Learn to Sell Yourself to Beat Competitors

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We are absolutely getting beat out on jobs. Even with referrals we are losing bids to a competitor who is doing shoddy work, making mistakes on estimating, installing the wrong materials and billing clients for significant upcharges. Obviously we need to be doing a better job selling ourselves. Help!

Thoughts of the day: Figure out if you’re calling on the right prospects. Help prospects discover your value through questions. Make sure you’re working with prospects who will do more than collect bids. Ask your referrals to get involved in more than vouching for you.

It’s not enough to take pride in your work. You also have to be able to get across your advantages, while focusing on opportunities that favor your company. Every prospect makes a unique buying decision. Every seller has something unique to offer. The closer the match between what you offer and what the prospect wants, the easier it gets to make a sale.

Save time and energy. Ask questions to figure out which prospects are worth your while. Don’t assume anything.

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Does the prospect value quality?

Cares about quality equals keep going, since that’s what you’re hoping to sell. Thinks quality doesn’t matter equals look elsewhere for a potential sale.

How much pricing flexibility does the prospect have?

Lots of flexibility equals buyers have control and can make decisions to acquire something they want. Limited flexibility equals make sure you can do the job in the price range specified, or get out now.

Will the prospect take time to learn about what makes a job good or bad?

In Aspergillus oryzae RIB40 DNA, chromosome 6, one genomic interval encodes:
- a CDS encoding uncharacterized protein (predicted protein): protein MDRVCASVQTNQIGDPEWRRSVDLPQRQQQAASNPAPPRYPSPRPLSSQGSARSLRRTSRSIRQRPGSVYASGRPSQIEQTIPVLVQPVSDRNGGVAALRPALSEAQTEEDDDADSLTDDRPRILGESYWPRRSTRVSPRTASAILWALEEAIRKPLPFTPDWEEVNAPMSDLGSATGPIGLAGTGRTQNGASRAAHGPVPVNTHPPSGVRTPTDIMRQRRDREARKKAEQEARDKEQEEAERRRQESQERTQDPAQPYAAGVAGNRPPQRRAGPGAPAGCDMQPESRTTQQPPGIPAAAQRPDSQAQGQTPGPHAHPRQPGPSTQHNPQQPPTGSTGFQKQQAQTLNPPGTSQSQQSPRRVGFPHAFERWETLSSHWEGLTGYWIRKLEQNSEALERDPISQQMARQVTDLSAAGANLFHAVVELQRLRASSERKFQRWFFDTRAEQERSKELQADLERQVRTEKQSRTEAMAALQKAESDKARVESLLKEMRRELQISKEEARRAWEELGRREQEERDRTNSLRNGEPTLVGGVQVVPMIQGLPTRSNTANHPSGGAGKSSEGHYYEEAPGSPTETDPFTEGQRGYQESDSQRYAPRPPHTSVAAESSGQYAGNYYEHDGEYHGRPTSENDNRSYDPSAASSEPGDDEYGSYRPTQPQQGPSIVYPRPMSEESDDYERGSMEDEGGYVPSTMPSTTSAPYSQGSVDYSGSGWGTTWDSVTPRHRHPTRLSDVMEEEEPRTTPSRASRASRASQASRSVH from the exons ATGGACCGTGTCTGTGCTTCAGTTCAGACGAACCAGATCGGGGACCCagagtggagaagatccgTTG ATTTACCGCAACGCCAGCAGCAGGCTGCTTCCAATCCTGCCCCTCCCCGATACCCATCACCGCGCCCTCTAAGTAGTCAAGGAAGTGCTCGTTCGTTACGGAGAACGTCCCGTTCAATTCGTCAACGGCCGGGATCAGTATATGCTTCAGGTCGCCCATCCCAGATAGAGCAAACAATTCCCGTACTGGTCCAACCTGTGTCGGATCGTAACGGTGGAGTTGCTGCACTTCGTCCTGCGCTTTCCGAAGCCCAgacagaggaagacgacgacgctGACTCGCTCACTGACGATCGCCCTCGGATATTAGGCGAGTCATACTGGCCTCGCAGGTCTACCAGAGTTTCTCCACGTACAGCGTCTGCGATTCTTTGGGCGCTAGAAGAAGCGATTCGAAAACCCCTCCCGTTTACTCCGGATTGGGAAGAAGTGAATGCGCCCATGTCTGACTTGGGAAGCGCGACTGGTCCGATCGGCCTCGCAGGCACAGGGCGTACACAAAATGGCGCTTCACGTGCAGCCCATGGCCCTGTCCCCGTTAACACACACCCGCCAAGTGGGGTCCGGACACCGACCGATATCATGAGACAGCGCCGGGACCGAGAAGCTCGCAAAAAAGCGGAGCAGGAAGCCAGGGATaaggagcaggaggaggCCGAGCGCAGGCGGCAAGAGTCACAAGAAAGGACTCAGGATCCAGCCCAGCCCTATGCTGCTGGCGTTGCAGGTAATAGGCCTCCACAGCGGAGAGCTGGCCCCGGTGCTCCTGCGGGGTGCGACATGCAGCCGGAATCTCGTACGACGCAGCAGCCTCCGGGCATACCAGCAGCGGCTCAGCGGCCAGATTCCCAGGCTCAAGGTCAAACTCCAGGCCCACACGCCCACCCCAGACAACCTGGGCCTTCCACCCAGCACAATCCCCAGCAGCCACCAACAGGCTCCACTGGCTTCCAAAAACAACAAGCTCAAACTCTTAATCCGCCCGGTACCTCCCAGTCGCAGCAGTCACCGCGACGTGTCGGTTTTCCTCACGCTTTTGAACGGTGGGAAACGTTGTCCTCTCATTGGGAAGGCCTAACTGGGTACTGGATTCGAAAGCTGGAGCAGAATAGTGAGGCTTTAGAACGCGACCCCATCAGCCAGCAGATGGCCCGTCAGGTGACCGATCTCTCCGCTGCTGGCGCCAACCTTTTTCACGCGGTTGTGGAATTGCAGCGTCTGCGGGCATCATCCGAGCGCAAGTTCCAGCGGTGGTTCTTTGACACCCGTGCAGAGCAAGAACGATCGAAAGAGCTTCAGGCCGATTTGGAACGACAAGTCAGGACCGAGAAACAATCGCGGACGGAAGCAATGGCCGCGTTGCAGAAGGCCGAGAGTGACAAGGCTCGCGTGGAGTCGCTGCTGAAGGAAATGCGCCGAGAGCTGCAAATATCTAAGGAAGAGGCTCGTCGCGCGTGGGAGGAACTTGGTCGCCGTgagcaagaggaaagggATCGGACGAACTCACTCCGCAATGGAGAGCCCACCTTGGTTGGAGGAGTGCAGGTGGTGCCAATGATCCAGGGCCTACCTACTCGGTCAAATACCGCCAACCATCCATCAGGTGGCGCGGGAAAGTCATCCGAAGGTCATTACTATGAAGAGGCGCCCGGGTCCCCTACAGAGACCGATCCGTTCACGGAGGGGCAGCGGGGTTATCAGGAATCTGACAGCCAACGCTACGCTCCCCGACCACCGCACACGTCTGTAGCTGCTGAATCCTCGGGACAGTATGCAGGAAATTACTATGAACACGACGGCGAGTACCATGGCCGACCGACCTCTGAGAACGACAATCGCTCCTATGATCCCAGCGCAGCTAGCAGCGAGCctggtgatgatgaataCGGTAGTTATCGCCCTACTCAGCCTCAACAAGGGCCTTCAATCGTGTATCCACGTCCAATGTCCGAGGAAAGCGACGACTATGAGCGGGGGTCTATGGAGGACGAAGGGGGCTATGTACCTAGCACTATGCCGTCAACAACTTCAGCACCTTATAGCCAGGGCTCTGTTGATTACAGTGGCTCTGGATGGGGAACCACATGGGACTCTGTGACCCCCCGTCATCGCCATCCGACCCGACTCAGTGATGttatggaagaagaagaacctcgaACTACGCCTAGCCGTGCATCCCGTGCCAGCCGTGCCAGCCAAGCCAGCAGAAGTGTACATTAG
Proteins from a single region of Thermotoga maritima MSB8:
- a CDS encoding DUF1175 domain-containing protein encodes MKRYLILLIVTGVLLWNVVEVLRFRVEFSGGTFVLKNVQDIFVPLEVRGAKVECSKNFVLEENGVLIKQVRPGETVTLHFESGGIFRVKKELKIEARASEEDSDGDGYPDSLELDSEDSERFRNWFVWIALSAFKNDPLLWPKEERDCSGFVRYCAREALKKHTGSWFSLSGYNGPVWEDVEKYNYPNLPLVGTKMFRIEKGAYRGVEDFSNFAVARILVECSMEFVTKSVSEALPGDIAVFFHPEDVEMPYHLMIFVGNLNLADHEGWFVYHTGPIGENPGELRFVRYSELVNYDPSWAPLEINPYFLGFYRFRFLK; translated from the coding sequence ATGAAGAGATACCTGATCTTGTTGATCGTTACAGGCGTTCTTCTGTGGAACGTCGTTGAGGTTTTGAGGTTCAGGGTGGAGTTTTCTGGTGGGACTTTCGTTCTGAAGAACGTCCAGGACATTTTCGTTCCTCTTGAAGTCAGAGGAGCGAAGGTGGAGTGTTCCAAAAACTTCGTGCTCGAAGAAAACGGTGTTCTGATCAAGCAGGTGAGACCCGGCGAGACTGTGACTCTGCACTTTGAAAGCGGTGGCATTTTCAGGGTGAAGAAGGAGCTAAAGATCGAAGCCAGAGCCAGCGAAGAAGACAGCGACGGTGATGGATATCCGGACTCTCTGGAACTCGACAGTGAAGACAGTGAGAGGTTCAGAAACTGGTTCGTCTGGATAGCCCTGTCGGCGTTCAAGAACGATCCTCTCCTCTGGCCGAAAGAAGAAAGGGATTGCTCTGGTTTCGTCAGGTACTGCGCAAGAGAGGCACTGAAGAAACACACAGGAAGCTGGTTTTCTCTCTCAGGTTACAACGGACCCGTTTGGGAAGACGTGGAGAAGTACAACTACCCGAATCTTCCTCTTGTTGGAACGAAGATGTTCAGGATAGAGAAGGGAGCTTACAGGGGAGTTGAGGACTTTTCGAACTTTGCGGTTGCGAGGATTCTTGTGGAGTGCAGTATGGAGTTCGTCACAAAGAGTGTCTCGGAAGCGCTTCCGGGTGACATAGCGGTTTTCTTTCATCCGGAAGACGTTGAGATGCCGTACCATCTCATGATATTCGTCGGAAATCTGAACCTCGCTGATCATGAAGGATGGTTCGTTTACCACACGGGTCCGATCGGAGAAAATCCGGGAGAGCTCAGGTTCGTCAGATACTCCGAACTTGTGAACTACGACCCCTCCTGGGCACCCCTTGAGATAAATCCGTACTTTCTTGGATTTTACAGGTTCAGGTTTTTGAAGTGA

Willing to take time to learn equals prospect will invest in building a relationship, gaining knowledge to make an informed buying decision. Unwilling to take time equals prospect is likely to make a mistake and choose poorly, which might not bode well for you as you try to inform the prospect about what goes into quality.

Does the prospect have any experience with shoddy work or bait and switch pricing?

Since you’re selling the opposite of shoddy work and pricing that changes at the end of the job, you need to find prospects who know they can get burned.


 

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Once you’re past the basic questions, dig deeper. Think about your best customers. What attributes do they exhibit? What is it about your company that they value?

Pick a list of a dozen good customers. For each one, list five things that caused you to rate them as good. Look for common themes. Build questions that help you discover if future prospects think or act the same way.

Favor buyers who want to get to know you. Who makes the final decision? Who has to live with the solution? Who will act as technical expert? When can you meet with them?

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Conserve selling time and energy. Hone in on prospects who want you to explore the fit. Otherwise, think about moving on before you get burned. Practice living in the land of “facts” instead of the land of “perpetual hope,” when it comes to deciding where to spend your selling time.

Finally, if an existing customer believes in you enough to refer you, that’s a great endorsement. But it’s not enough. Make them aware of any bidding tidbits you’ve learned that could help to boost your standing. Ask referrals to tell your prospect specifically why they selected your company over the competition, relating their decision to the prospects’ hot buttons. And remember to check in with your referral sources to find out what they have coming up for future work.

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Hope Is Not A Strategy: The 6 Keys to Winning the Complex Sale” by Rick Page.

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